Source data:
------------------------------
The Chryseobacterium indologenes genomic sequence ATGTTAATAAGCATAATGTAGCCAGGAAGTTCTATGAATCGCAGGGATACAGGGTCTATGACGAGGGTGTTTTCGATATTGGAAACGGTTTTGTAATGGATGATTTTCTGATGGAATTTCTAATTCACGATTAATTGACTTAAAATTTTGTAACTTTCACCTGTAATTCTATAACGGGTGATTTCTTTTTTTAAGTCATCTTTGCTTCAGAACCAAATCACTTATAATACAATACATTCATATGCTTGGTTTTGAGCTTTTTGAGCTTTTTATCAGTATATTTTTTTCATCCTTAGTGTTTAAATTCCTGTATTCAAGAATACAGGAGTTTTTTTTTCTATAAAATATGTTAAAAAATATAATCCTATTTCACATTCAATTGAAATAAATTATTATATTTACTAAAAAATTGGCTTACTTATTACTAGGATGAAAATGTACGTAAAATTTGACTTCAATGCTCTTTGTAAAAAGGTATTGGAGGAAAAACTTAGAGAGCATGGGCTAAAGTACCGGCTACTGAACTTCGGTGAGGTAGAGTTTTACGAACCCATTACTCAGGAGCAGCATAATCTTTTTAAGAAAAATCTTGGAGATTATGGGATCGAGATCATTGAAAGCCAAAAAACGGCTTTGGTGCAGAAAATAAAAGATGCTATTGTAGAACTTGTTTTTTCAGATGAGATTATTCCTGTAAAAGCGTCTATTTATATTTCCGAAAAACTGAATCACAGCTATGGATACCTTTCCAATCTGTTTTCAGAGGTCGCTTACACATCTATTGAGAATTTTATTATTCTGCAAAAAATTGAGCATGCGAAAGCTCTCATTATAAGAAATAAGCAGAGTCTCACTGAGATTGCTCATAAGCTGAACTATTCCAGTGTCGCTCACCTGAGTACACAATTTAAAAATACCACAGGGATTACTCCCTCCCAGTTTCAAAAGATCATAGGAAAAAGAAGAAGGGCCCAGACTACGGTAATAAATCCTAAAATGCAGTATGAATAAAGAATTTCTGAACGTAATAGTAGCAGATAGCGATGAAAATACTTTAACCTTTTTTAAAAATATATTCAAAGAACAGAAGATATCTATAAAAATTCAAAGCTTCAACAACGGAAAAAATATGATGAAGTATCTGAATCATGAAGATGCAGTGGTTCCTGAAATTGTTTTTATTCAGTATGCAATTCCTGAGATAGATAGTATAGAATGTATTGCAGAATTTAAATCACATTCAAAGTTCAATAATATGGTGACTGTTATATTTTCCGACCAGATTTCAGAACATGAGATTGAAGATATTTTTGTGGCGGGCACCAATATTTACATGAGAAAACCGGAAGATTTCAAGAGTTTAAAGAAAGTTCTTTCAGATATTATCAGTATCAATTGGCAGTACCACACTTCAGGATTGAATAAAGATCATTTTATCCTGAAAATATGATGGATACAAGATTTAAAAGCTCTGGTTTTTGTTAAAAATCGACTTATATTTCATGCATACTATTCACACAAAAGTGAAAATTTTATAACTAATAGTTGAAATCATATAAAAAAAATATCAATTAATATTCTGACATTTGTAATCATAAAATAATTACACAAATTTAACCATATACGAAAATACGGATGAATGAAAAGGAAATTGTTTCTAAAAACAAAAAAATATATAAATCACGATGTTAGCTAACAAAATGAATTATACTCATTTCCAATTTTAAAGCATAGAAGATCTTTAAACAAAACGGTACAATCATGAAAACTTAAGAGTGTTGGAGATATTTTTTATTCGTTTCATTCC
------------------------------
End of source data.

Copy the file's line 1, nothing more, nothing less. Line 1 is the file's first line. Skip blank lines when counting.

The Chryseobacterium indologenes genomic sequence ATGTTAATAAGCATAATGTAGCCAGGAAGTTCTATGAATCGCAGGGATACAGGGTCTATGACGAGGGTGTTTTCGATATTGGAAACGGTTTTGTAATGGATGATTTTCTGATGGAATTTCTAATTCACGATTAATTGACTTAAAATTTTGTAACTTTCACCTGTAATTCTATAACGGGTGATTTCTTTTTTTAAGTCATCTTTGCTTCAGAACCAAATCACTTATAATACAATACATTCATATGCTTGGTTTTGAGCTTTTTGAGCTTTTTATCAGTATATTTTTTTCATCCTTAGTGTTTAAATTCCTGTATTCAAGAATACAGGAGTTTTTTTTTCTATAAAATATGTTAAAAAATATAATCCTATTTCACATTCAATTGAAATAAATTATTATATTTACTAAAAAATTGGCTTACTTATTACTAGGATGAAAATGTACGTAAAATTTGACTTCAATGCTCTTTGTAAAAAGGTATTGGAGGAAAAACTTAGAGAGCATGGGCTAAAGTACCGGCTACTGAACTTCGGTGAGGTAGAGTTTTACGAACCCATTACTCAGGAGCAGCATAATCTTTTTAAGAAAAATCTTGGAGATTATGGGATCGAGATCATTGAAAGCCAAAAAACGGCTTTGGTGCAGAAAATAAAAGATGCTATTGTAGAACTTGTTTTTTCAGATGAGATTATTCCTGTAAAAGCGTCTATTTATATTTCCGAAAAACTGAATCACAGCTATGGATACCTTTCCAATCTGTTTTCAGAGGTCGCTTACACATCTATTGAGAATTTTATTATTCTGCAAAAAATTGAGCATGCGAAAGCTCTCATTATAAGAAATAAGCAGAGTCTCACTGAGATTGCTCATAAGCTGAACTATTCCAGTGTCGCTCACCTGAGTACACAATTTAAAAATACCACAGGGATTACTCCCTCCCAGTTTCAAAAGATCATAGGAAAAAGAAGAAGGGCCCAGACTACGGTAATAAATCCTAAAATGCAGTATGAATAAAGAATTTCTGAACGTAATAGTAGCAGATAGCGATGAAAATACTTTAACCTTTTTTAAAAATATATTCAAAGAACAGAAGATATCTATAAAAATTCAAAGCTTCAACAACGGAAAAAATATGATGAAGTATCTGAATCATGAAGATGCAGTGGTTCCTGAAATTGTTTTTATTCAGTATGCAATTCCTGAGATAGATAGTATAGAATGTATTGCAGAATTTAAATCACATTCAAAGTTCAATAATATGGTGACTGTTATATTTTCCGACCAGATTTCAGAACATGAGATTGAAGATATTTTTGTGGCGGGCACCAATATTTACATGAGAAAACCGGAAGATTTCAAGAGTTTAAAGAAAGTTCTTTCAGATATTATCAGTATCAATTGGCAGTACCACACTTCAGGATTGAATAAAGATCATTTTATCCTGAAAATATGATGGATACAAGATTTAAAAGCTCTGGTTTTTGTTAAAAATCGACTTATATTTCATGCATACTATTCACACAAAAGTGAAAATTTTATAACTAATAGTTGAAATCATATAAAAAAAATATCAATTAATATTCTGACATTTGTAATCATAAAATAATTACACAAATTTAACCATATACGAAAATACGGATGAATGAAAAGGAAATTGTTTCTAAAAACAAAAAAATATATAAATCACGATGTTAGCTAACAAAATGAATTATACTCATTTCCAATTTTAAAGCATAGAAGATCTTTAAACAAAACGGTACAATCATGAAAACTTAAGAGTGTTGGAGATATTTTTTATTCGTTTCATTCC